This week, as the parent of a child with a learning disability, I am throwing out an open challenge to the Ministry of Education. It comes through the raw frustration and discontent with a system that is unjust and antiquated.
Before that, however, I have the pleasure of highlighting another Transport Board driver for his stellar service. He is driver 2604, affectionately called Oats by the students of the Queen’s College. They say he turns the bus around corners like he is stirring a big pot of oats and he looks out for them like a father figure.
My son got the benefit of Oats’ caring a few weeks ago when he forgot his lunch bag on the bus. Oats saw it rolling around in the bus and fetched it. He called in a report, so that when my son called the bus station he could be told his flask had been found.
Driver 2604 then ensured that he kept the flask, and personally returned it the next day.
I am touched by your kindness, Oats. Thank you for being a good worker and a kind heart.
By now, it is no secret that I am in no way supportive of the Common Entrance Examination. Eleven is the onset age of puberty, and at this time children suffer with headaches and knee aches, and are generally unwell, as their bodies make the physical adjustments for adulthood.
Additionally, children discover they can have attraction to the opposite sex. They begin to be caught up with little flirtations and trying to renegotiate how to interact with the opposite sex. While they are dealing with the physical and emotional changes, we pile on the pressure of this examination.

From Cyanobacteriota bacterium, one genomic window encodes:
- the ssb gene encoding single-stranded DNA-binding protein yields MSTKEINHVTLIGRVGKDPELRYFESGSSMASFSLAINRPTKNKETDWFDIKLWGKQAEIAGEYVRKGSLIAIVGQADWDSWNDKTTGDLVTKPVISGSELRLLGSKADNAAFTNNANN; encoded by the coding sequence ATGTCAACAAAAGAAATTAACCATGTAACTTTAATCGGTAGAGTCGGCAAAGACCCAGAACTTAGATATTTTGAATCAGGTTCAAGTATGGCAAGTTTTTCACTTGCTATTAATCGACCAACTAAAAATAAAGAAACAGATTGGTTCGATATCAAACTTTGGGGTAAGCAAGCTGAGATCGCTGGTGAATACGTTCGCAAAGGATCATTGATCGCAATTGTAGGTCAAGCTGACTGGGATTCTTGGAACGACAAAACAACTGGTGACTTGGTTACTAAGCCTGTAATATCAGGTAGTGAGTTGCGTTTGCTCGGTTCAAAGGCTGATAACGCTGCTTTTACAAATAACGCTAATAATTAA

As if all this is not enough, the children with special needs have their own added challenges. Barbados does not have an adequate screening programme to detect learning disabilities in children. Teachers are not trained to read Apgar scores, which can be an initial signal of whether a child may need further evaluation or not.
There is also not a comprehensive medical history taken from a parent when a child enters school. Early childhood teachers are not trained in the signs and symptoms of learning disabilities or physical disabilities. The result is that in the case of mild physical disabilities or learning disabilities, children are sometimes not diagnosed adequately.
The Ministry of Education has no clear strategy for managing children with learning disabilities. I am not sure what is the role of the criterion reference testing, but it certainly does not act as the first step in identifying children for remediation.
Every school in Barbados still does not have a remedial reading teacher, and in the cases where there are remedial teachers, their programmes are interrupted if another teacher is ill and a substitute teacher is needed.
By now, some may be arguing that it is the responsibility of the parent to ensure that their children get the intervention. There are two responses to that observation.
Firstly, research has shown that children who come from socially and economically deprived households tend to be more likely to have learning disabilities. These parents are not able to assist their children in the way they need to be.